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Management Fee - The fee paid to compensate the investment advisor for professional advice. It is calculated as a percentage of the average daily net assets of the separate account.

Mandatory Distribution Age - The age at which the annuitant must begin taking distribution from an annuity. For IRA's, this age is currently 70-1/2. For non-qualified annuities, this age will be designated by the issuing insurance company.

Mandatory Sinking Fund - A requirement to redeem a fixed portion of term bonds, which may comprise the entire issue, in accordance with a fixed schedule. Although the principal amount of the bonds to be redeemed is fixed, the specific bonds called to satisfy the requirement are selected by the trustee on a lot basis.

Margin - The difference between the market value of a stock and the loan provided by a broker makes. A margin may be used by an investor to buy securities by borrowing money from a broker.

Market Liquidity - The ability of market participants to easily enter into or exit a particular type of transaction.

Market-Maker - A financial intermediary that provides both bid and offer prices.

Market Risk - The risk of loss resulting from changes to foreign exchange rates, interest rates, commodity prices, or equity prices or indices.

Mark to Market - A procedure which adjusts the carrying value of a security or derivative contract to its current market value.

Maturity - The termination period of a note (e.g., a 30-year mortgage has maturity of 30 years) on which final payment on a loan must be paid in full.

Minimum Distribution Requirement - The minimum distributions a person must take from his/her Traditional IRA beginning no later than April 1 of the year following the year the person turns 70-1/2. The minimum distribution amount depends on many factors, including life expectancy.

Momentum - The rate of acceleration of an economic, price or volume movement. For example, an economy with strong growth that is likely to continue is said to have momentum.

Money Market - The borrowing and lending of money for three years or less. The securities in a money market can be U.S. government bonds, Treasury bills and commercial paper from banks and companies.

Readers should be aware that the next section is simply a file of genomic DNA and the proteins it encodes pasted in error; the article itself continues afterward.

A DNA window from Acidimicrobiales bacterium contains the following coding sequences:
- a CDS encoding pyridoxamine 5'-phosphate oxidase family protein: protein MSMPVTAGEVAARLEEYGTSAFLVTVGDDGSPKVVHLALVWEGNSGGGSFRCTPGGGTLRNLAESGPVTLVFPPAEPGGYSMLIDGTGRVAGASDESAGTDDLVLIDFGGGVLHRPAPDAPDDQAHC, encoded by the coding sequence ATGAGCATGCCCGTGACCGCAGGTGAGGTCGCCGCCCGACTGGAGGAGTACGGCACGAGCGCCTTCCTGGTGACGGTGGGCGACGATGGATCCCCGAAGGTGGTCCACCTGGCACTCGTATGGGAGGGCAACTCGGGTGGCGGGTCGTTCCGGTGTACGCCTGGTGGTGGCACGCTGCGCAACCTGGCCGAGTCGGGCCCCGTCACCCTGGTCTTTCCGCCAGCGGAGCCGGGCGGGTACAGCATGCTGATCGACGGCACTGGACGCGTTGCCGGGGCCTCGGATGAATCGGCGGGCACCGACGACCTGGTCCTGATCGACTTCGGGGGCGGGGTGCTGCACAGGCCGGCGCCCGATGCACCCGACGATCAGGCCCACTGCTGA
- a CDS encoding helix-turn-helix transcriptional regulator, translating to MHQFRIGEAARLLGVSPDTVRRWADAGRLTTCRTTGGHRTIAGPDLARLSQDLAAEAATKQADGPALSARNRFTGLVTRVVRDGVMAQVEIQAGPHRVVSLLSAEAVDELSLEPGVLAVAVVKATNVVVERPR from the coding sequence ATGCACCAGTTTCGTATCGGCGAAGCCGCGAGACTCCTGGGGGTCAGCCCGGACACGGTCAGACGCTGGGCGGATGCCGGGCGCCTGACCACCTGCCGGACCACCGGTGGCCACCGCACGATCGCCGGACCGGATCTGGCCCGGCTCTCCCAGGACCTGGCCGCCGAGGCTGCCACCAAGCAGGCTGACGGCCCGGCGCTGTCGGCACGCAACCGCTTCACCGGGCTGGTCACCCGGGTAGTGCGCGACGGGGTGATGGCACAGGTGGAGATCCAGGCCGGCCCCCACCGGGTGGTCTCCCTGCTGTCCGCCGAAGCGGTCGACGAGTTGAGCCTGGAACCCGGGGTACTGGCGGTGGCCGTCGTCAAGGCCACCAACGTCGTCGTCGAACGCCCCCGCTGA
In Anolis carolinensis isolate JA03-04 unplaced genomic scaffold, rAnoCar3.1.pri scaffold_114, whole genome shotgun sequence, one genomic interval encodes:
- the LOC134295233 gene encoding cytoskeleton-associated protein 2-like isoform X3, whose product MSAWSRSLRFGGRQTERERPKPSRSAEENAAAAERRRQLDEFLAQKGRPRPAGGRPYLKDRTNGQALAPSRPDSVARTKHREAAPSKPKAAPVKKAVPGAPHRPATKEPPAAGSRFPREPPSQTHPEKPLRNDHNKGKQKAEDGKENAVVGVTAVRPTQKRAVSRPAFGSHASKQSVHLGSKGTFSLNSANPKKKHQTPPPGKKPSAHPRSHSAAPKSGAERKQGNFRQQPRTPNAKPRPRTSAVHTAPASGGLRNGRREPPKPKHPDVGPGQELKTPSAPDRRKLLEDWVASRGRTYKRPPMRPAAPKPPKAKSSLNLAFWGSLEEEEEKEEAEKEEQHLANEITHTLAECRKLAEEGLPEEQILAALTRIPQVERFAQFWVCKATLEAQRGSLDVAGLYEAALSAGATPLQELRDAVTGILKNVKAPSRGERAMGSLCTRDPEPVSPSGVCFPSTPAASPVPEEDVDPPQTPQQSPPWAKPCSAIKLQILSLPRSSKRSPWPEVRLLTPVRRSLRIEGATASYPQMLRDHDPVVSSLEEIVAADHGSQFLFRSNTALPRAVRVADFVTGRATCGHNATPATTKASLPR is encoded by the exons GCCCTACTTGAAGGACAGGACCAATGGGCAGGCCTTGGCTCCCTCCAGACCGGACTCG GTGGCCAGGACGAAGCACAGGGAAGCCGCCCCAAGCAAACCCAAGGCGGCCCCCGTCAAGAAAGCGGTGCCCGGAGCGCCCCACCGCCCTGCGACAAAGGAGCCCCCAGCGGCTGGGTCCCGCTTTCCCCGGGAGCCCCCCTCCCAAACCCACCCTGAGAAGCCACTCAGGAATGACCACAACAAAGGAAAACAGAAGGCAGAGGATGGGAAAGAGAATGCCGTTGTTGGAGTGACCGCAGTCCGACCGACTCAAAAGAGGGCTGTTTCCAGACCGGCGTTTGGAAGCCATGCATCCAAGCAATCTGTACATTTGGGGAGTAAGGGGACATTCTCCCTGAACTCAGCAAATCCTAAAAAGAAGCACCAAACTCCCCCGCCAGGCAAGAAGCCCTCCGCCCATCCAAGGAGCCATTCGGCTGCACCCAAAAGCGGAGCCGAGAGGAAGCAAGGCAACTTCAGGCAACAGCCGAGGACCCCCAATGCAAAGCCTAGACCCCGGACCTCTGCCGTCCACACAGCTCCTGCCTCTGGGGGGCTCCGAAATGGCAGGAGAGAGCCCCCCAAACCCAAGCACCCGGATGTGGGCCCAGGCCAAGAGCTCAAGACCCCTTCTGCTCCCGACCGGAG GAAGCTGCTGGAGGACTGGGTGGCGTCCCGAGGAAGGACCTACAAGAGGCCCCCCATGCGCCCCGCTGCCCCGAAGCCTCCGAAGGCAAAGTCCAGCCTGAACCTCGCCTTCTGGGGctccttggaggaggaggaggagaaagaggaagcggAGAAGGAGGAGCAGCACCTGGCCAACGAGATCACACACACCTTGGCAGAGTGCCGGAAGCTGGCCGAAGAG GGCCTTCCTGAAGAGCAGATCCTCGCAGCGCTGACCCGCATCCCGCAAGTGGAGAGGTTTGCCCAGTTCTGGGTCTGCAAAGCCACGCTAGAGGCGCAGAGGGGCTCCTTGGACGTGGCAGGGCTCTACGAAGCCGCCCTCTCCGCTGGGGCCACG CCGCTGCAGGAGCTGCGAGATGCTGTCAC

Money Market Mutual Funds - Short-term securities mutual funds.

Money Supply - Money available in the economy, consisting of currency in circulation and deposits in checking and savings accounts. M1, M2 and M3 represent money and near-money.

Mortgage - A legal document that pledges real property to the lender as security for repayment of a debt.

Mortgage Broker - A firm or individual who brings a borrower and a lender together, receiving a commission if a sale results.

Mortgage Commitment - A commitment by a lender to a borrower to advance a mortgage loan when the borrower meets certain requirements.

Mortgage Note - A written promise to pay a sum of money at a stated interest rate during a specified term. The note contains a specific description of the conditions under which the loan is to be repaid and when it is due.

Mortgagee - The lender on a mortgage loan transaction.

Mortgagor - The borrower in a mortgage loan transaction who pledges property as security for a debt.

Moving Average - An average of a security's price over a specific time period. The average changes, for example, on a 30-day moving average so that it includes the most current 30 trading days. Moving averages often indicate levels of support or resistance for a security.

MSRP - Manufacturer's Suggested Retail Price (List or Sticker Price).

Multi-Currency Accounts - Foreign currency accounts held in one central location. These accounts facilitate multiple currency wire transfer settlement services for receipt and payment of funds.

Municipal Bond (Muni Bonds) - Bonds that state or local governments offer to pay for special projects such as highways or sewers. The interest that investors receive is exempt from some income taxes.

Mutual Fund - Pools of money that are managed by an investment company. They offer investors a variety of investment goals, depending on the fund and its investment charter. Some funds, for example, seek to generate income on a regular basis where others seek to preserve an investor's money. Still others seek to invest in companies that are growing at a rapid pace. Funds can impose a sales charge, or load, on investors when they buy or sell shares. Today, many funds are no load and impose no sales charge.

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